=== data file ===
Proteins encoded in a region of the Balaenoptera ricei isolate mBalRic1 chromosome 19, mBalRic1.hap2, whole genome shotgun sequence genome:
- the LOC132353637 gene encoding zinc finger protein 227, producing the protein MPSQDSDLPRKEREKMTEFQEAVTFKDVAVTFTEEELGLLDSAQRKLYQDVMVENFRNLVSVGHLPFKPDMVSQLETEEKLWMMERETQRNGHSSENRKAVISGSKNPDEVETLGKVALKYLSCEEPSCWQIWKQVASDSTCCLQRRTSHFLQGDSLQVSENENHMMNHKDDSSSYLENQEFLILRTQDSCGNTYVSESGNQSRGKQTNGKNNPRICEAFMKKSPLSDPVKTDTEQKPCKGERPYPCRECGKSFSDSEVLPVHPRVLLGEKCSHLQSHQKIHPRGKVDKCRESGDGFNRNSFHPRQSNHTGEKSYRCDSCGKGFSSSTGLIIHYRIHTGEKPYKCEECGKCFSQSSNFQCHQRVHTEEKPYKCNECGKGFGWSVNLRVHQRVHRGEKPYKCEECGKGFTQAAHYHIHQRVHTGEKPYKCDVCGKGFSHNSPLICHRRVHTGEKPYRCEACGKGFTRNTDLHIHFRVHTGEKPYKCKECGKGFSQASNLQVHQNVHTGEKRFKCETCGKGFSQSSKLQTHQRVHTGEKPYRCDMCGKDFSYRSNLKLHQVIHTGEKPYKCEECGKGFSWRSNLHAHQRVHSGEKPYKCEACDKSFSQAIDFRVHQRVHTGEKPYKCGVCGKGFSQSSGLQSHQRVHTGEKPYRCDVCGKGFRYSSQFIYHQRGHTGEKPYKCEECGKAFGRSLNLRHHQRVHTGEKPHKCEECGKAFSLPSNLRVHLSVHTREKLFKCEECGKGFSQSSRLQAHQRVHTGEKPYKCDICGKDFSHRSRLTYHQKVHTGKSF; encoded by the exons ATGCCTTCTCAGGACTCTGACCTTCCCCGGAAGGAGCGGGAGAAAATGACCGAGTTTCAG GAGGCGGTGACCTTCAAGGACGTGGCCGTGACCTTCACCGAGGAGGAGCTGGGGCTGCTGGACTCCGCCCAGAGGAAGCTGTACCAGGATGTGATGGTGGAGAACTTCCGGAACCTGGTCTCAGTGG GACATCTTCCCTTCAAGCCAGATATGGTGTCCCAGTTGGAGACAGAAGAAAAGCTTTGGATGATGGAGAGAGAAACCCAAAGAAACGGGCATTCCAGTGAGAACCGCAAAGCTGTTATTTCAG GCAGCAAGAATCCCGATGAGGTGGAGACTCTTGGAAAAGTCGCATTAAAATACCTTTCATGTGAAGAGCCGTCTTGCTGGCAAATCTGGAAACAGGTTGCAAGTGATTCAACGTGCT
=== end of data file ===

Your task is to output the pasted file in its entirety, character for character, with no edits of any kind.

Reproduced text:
Proteins encoded in a region of the Balaenoptera ricei isolate mBalRic1 chromosome 19, mBalRic1.hap2, whole genome shotgun sequence genome:
- the LOC132353637 gene encoding zinc finger protein 227, producing the protein MPSQDSDLPRKEREKMTEFQEAVTFKDVAVTFTEEELGLLDSAQRKLYQDVMVENFRNLVSVGHLPFKPDMVSQLETEEKLWMMERETQRNGHSSENRKAVISGSKNPDEVETLGKVALKYLSCEEPSCWQIWKQVASDSTCCLQRRTSHFLQGDSLQVSENENHMMNHKDDSSSYLENQEFLILRTQDSCGNTYVSESGNQSRGKQTNGKNNPRICEAFMKKSPLSDPVKTDTEQKPCKGERPYPCRECGKSFSDSEVLPVHPRVLLGEKCSHLQSHQKIHPRGKVDKCRESGDGFNRNSFHPRQSNHTGEKSYRCDSCGKGFSSSTGLIIHYRIHTGEKPYKCEECGKCFSQSSNFQCHQRVHTEEKPYKCNECGKGFGWSVNLRVHQRVHRGEKPYKCEECGKGFTQAAHYHIHQRVHTGEKPYKCDVCGKGFSHNSPLICHRRVHTGEKPYRCEACGKGFTRNTDLHIHFRVHTGEKPYKCKECGKGFSQASNLQVHQNVHTGEKRFKCETCGKGFSQSSKLQTHQRVHTGEKPYRCDMCGKDFSYRSNLKLHQVIHTGEKPYKCEECGKGFSWRSNLHAHQRVHSGEKPYKCEACDKSFSQAIDFRVHQRVHTGEKPYKCGVCGKGFSQSSGLQSHQRVHTGEKPYRCDVCGKGFRYSSQFIYHQRGHTGEKPYKCEECGKAFGRSLNLRHHQRVHTGEKPHKCEECGKAFSLPSNLRVHLSVHTREKLFKCEECGKGFSQSSRLQAHQRVHTGEKPYKCDICGKDFSHRSRLTYHQKVHTGKSF; encoded by the exons ATGCCTTCTCAGGACTCTGACCTTCCCCGGAAGGAGCGGGAGAAAATGACCGAGTTTCAG GAGGCGGTGACCTTCAAGGACGTGGCCGTGACCTTCACCGAGGAGGAGCTGGGGCTGCTGGACTCCGCCCAGAGGAAGCTGTACCAGGATGTGATGGTGGAGAACTTCCGGAACCTGGTCTCAGTGG GACATCTTCCCTTCAAGCCAGATATGGTGTCCCAGTTGGAGACAGAAGAAAAGCTTTGGATGATGGAGAGAGAAACCCAAAGAAACGGGCATTCCAGTGAGAACCGCAAAGCTGTTATTTCAG GCAGCAAGAATCCCGATGAGGTGGAGACTCTTGGAAAAGTCGCATTAAAATACCTTTCATGTGAAGAGCCGTCTTGCTGGCAAATCTGGAAACAGGTTGCAAGTGATTCAACGTGCT